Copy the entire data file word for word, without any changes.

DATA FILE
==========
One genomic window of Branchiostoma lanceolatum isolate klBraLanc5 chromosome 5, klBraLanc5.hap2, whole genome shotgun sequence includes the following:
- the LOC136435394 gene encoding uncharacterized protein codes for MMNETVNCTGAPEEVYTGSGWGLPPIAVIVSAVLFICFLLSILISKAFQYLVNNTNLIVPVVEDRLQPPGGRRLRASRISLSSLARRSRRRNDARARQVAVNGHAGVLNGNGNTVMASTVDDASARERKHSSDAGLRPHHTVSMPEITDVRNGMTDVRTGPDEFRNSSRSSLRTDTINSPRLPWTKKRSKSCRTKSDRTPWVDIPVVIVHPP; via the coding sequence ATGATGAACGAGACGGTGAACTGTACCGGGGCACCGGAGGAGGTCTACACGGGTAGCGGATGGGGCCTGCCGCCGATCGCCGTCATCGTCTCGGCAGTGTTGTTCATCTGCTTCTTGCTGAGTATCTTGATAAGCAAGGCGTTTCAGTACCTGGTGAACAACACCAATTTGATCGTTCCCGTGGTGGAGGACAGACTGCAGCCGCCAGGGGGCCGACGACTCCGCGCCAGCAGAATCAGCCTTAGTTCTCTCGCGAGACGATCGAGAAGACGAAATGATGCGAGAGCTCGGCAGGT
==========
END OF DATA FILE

One genomic window of Branchiostoma lanceolatum isolate klBraLanc5 chromosome 5, klBraLanc5.hap2, whole genome shotgun sequence includes the following:
- the LOC136435394 gene encoding uncharacterized protein codes for MMNETVNCTGAPEEVYTGSGWGLPPIAVIVSAVLFICFLLSILISKAFQYLVNNTNLIVPVVEDRLQPPGGRRLRASRISLSSLARRSRRRNDARARQVAVNGHAGVLNGNGNTVMASTVDDASARERKHSSDAGLRPHHTVSMPEITDVRNGMTDVRTGPDEFRNSSRSSLRTDTINSPRLPWTKKRSKSCRTKSDRTPWVDIPVVIVHPP; via the coding sequence ATGATGAACGAGACGGTGAACTGTACCGGGGCACCGGAGGAGGTCTACACGGGTAGCGGATGGGGCCTGCCGCCGATCGCCGTCATCGTCTCGGCAGTGTTGTTCATCTGCTTCTTGCTGAGTATCTTGATAAGCAAGGCGTTTCAGTACCTGGTGAACAACACCAATTTGATCGTTCCCGTGGTGGAGGACAGACTGCAGCCGCCAGGGGGCCGACGACTCCGCGCCAGCAGAATCAGCCTTAGTTCTCTCGCGAGACGATCGAGAAGACGAAATGATGCGAGAGCTCGGCAGGT